Fleabag review at Soho Playhouse, New York – ‘Phoebe Waller-Bridge’s caustic and darkly funny solo show’
Nothing has dulled Phoebe Waller-Bridge’s sharp-edged, caustic, comedic solo show, Fleabag, since it premiered at the Edinburgh Fringe in 2013. What has changed since then is a greater international appreciation for Waller-Bridge’s work, her unique voice, and this character. Fleabag has also been adapted and expanded into a successful television show that is currently in its second series.
Making her Off-Broadway debut, as playwright and star, Waller-Bridge continues to offer a complicated portrait of the sex-obsessed, desperately sad, human-cry-for-help character she portrays.
At times, the darker, contemplative corners of the play can get lost in the rip-roaring crowd reaction. The eager New York audience lets slip a few anticipatory laughs at jokes also used in the TV show. Some sound design gets buried in the audience cacophony.
Yet, intentional ellipses are there in the writing and performance. When Waller-Bridge trails off at “When your heart is…” her complex heartbreak is apparent even if the source is only later revealed. Eventually, Waller-Bridge’s writing extracts the quiet attention and gasps she seeks.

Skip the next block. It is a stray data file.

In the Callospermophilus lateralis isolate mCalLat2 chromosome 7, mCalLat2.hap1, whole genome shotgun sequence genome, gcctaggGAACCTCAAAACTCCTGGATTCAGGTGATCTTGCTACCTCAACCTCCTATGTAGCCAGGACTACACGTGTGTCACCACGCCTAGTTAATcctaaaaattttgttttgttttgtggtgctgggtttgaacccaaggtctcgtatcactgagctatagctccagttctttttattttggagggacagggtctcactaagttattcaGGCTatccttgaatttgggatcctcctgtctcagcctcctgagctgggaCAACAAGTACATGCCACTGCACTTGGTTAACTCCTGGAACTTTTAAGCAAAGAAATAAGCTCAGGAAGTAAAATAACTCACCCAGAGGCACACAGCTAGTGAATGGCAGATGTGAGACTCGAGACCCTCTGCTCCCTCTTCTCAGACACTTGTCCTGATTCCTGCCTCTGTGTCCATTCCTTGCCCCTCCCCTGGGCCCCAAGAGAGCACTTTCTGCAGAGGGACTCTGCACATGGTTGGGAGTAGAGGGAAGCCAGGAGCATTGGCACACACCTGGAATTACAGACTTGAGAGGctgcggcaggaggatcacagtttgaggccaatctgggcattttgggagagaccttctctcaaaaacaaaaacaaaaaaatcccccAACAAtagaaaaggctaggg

Beyond precise quick change accents and postures to portray an array of characters
(including a blasé guinea pig casually grooving to music), Waller-Bridge’s performance is intimate and layered.
Fleabag intends to tease her sister. Without a word Waller-Bridge winds up three or four times to do so. Like a plane attempting a difficult landing, re-approaching from different angles, with each abortive pass at sisterly needling we glean just a little more about this sibling dynamic and Fleabag’s confusing blend of love, sarcasm and wanting from Waller-Bridge’s expressive looks.
We need your help…
When you subscribe to The Stage, you’re investing in our journalism. And our journalism is invested in supporting theatre and the performing arts.
The Stage is a family business, operated by the same family since we were founded in 1880. We do not receive government funding. We are not owned by a large corporation. Our editorial is not dictated by ticket sales.
We are fully independent, but this means we rely on revenue from readers to survive.
Help us continue to report on great work across the UK, champion new talent and keep up our investigative journalism that holds the powerful to account. Your subscription helps ensure our journalism can continue.